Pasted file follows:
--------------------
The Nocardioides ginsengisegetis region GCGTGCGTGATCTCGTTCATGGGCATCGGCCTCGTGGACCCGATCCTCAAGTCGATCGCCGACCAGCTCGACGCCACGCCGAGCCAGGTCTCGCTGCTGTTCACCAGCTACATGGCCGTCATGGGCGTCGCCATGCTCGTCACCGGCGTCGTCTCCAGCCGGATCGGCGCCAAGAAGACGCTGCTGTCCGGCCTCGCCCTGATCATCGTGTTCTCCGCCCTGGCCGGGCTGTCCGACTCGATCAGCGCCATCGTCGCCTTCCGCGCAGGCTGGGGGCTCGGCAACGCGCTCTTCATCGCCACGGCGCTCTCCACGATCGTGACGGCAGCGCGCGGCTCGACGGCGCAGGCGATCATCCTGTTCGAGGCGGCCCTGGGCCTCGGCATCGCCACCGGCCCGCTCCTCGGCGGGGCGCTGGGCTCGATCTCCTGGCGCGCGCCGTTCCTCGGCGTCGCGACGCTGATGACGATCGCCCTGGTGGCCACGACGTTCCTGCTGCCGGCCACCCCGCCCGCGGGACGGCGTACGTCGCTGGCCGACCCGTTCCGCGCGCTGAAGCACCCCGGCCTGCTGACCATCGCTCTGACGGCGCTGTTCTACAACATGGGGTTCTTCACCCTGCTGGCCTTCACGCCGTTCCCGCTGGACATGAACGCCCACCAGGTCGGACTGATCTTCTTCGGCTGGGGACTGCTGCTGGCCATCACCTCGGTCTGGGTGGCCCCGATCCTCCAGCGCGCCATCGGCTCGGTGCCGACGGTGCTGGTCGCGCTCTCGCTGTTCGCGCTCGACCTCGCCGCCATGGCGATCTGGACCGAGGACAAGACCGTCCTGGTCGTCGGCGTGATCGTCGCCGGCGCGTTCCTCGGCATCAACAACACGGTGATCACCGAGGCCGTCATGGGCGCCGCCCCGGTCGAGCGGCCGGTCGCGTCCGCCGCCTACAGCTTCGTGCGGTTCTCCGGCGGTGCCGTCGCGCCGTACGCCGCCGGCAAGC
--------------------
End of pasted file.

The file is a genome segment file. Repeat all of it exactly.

The Nocardioides ginsengisegetis region GCGTGCGTGATCTCGTTCATGGGCATCGGCCTCGTGGACCCGATCCTCAAGTCGATCGCCGACCAGCTCGACGCCACGCCGAGCCAGGTCTCGCTGCTGTTCACCAGCTACATGGCCGTCATGGGCGTCGCCATGCTCGTCACCGGCGTCGTCTCCAGCCGGATCGGCGCCAAGAAGACGCTGCTGTCCGGCCTCGCCCTGATCATCGTGTTCTCCGCCCTGGCCGGGCTGTCCGACTCGATCAGCGCCATCGTCGCCTTCCGCGCAGGCTGGGGGCTCGGCAACGCGCTCTTCATCGCCACGGCGCTCTCCACGATCGTGACGGCAGCGCGCGGCTCGACGGCGCAGGCGATCATCCTGTTCGAGGCGGCCCTGGGCCTCGGCATCGCCACCGGCCCGCTCCTCGGCGGGGCGCTGGGCTCGATCTCCTGGCGCGCGCCGTTCCTCGGCGTCGCGACGCTGATGACGATCGCCCTGGTGGCCACGACGTTCCTGCTGCCGGCCACCCCGCCCGCGGGACGGCGTACGTCGCTGGCCGACCCGTTCCGCGCGCTGAAGCACCCCGGCCTGCTGACCATCGCTCTGACGGCGCTGTTCTACAACATGGGGTTCTTCACCCTGCTGGCCTTCACGCCGTTCCCGCTGGACATGAACGCCCACCAGGTCGGACTGATCTTCTTCGGCTGGGGACTGCTGCTGGCCATCACCTCGGTCTGGGTGGCCCCGATCCTCCAGCGCGCCATCGGCTCGGTGCCGACGGTGCTGGTCGCGCTCTCGCTGTTCGCGCTCGACCTCGCCGCCATGGCGATCTGGACCGAGGACAAGACCGTCCTGGTCGTCGGCGTGATCGTCGCCGGCGCGTTCCTCGGCATCAACAACACGGTGATCACCGAGGCCGTCATGGGCGCCGCCCCGGTCGAGCGGCCGGTCGCGTCCGCCGCCTACAGCTTCGTGCGGTTCTCCGGCGGTGCCGTCGCGCCGTACGCCGCCGGCAAGC